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  4. 4
    118335

    The role of the ILO training centre in the SWDO / AIDOS information campaign against infibulation.

    Bertino D

    In: Female circumcision: strategies to bring about change. Proceedings of the International Seminar on Female Circumcision, 13-16 June 1988, Mogadisho, Somalia, [compiled by] Associazione Italiana Donne per lo Sviluppo [and] Somali Women's Democratic Organization. Rome, Italy, Associazione Italiana Donne per lo Sviluppo, 1989. 111-5.

    The International Labor Organization (ILO) Training Center in Turin, Italy, is a specialized UN Agency created in 1963 by the ILO and the Italian Government to train for development. More than 33,000 participants have studied at the center. The center also designs and develops multimedia training material, often in collaboration with other institutions. In past years, the center has made a significant effort to contribute to the promotion of women's participation in the development process. The ILO Turin Center has helped the Associazione Italiana Donne per lo Sviluppo (AIDOS) and the Somali Women's Democratic Organization (SWDO) in their campaign to eradicate infibulation in Somalia by structuring and editing project training materials. The training is designed to strike a balance between structured learning and guided, yet independent, discovery together with the acquisition of knowledge.
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  5. 5
    118321

    WHO activities in the area of female circumcision and women's health.

    Wassef HH

    In: Female circumcision: strategies to bring about change. Proceedings of the International Seminar on Female Circumcision, 13-16 June 1988, Mogadisho, Somalia, [compiled by] Associazione Italiana Donne per lo Sviluppo [and] Somali Women's Democratic Organization. Rome, Italy, Associazione Italiana Donne per lo Sviluppo, 1989. 43-5.

    The World Health Organization's (WHO) interest in promoting women's status and improving their role in economic and social development was formally acknowledged in its declaration of 1975 as International Women's Year and the proclamation of the next decade as the United Nations Decade for Women. The 1975 World Health Assembly passed a resolution urging governments to widen the range of opportunity for women in all aspects of health and to ensure their further integration in health activities. The assembly gave special attention to traditional practices and their effects upon women's health, with the main goal of promoting proven useful customs and eliminating harmful ones. The WHO Eastern Mediterranean Regional office has worked to collect information and stimulate interest in female genital mutilation (FGM). Adequate data have been collected to clearly document the deleterious health effects of FGM. Efforts must now be made to convince people at the local level to terminate its practice.
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  6. 6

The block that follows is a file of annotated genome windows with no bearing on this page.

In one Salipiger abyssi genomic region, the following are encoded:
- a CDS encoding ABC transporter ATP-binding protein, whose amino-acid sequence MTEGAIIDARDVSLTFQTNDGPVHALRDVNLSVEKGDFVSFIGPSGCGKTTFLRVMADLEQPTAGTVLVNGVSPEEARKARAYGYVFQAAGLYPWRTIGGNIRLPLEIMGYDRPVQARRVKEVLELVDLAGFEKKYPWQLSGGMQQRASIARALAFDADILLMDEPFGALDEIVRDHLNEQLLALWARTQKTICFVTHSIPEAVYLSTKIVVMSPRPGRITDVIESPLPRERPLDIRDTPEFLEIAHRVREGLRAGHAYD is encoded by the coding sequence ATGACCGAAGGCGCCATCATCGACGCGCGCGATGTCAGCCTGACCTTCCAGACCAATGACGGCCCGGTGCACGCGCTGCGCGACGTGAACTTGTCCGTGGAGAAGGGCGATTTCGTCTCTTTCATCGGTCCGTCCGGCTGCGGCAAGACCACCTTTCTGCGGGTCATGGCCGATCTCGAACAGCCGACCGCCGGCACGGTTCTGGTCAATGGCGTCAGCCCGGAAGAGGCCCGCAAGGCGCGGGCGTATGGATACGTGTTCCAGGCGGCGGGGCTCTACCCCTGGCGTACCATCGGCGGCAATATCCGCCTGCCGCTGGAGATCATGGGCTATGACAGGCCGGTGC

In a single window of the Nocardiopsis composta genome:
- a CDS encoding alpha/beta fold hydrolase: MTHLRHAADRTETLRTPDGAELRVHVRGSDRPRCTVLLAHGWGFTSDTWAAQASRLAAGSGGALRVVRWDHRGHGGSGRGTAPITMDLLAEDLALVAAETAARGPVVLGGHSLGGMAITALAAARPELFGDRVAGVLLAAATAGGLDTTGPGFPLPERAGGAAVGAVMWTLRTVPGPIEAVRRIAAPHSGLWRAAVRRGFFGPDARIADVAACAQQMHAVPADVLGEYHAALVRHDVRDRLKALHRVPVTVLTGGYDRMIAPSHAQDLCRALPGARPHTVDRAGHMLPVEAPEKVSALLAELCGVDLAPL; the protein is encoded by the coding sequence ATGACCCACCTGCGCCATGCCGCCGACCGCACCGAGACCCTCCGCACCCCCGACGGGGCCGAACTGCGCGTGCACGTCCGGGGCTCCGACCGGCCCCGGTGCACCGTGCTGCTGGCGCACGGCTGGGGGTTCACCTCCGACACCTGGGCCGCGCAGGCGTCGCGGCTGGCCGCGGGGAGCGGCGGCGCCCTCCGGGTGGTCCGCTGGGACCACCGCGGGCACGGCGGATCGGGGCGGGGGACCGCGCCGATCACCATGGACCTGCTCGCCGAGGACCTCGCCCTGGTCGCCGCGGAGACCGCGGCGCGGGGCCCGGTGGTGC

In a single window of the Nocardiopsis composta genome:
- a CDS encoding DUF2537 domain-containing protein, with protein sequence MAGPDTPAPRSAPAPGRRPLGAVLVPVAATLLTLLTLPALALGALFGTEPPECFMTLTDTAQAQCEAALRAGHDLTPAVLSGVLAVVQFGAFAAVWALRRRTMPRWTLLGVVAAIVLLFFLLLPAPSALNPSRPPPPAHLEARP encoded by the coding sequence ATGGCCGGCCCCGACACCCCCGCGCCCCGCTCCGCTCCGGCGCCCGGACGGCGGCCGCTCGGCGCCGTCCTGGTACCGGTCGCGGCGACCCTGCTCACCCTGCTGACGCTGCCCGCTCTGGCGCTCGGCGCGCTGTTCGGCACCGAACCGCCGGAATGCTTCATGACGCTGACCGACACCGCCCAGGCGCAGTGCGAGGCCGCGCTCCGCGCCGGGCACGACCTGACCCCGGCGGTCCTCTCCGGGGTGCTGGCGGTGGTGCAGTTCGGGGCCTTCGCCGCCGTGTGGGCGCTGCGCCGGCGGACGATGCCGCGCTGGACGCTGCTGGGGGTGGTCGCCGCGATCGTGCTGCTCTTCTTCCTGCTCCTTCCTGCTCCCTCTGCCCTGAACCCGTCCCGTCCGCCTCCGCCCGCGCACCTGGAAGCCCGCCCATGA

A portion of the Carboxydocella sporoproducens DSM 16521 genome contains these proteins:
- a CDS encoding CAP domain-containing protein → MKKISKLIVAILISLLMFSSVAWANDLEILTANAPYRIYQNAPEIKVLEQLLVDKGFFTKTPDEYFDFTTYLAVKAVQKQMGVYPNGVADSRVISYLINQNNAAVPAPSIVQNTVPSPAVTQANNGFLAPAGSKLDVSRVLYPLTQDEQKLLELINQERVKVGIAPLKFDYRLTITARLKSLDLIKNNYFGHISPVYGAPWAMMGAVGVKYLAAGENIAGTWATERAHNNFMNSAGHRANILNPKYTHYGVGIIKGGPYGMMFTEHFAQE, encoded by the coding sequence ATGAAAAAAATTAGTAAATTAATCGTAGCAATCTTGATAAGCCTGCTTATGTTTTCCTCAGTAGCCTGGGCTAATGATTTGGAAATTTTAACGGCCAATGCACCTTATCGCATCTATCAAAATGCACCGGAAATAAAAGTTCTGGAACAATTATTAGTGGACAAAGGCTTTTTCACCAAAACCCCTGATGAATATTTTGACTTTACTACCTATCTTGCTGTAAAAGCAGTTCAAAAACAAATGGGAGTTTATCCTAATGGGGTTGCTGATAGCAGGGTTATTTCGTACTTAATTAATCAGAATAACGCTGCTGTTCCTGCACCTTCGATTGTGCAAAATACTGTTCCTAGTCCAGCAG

068422

    Midwifery: an international career.

    Vansintejan GA

    JOURNAL OF NURSE-MIDWIFERY. 1989 Nov-Dec; 34(6):355-8.

    a nurse-midwife born and trained Belgium recounts her decision to be a nurse-wife and her experience in the Third World. Her 1st international position was at a obstetric/gynecologic (OB/GYN) ward in a hospital in Mogadishu, Somalia operated by Europeans. The foreigners here were still behaving as colonialists. All OB/GYN clients had undergone circumcision before reaching puberty. These genital mutilations caused them problems, such as infections and multiple episiotomies. Many pregnant women never received prenatal care. She learned prevention would have eased the suffering of many OB/GYN clients. This led her to a maternal-child health care project in Baltimore, Maryland, USA. This experience reinforced what she had learned in Somalia: women were not in charge and were victims of events beyond their control. Indeed this was especially true in Baltimore's slums than in Somalia. Then she earned her masters degree in public health at Johns Hopkins University. She later tool an assignment with a WHO community health development project in Haiti, the poorest country in the western hemisphere. By the end of the 1st year, health personnel had switched focus from curative care to preventive care, such as mass immunization campaigns. Since the early 1970s, Haiti did not train professional midwives. Yet schools for nurse midwives existed in virtually every other country. Under the auspices of WHO, she later went to Algeria to train nurse midwives at the Institute of Public Health. She has worked in a total of 32 countries. Later she worked at family planning clinic in Brooklyn and taught foreign midwives in New York City. Since 1979, she has worked on short term technical assistance projects, especially family planning projects, in developing countries. She pointed out the advantages and disadvantages of short term consultancies.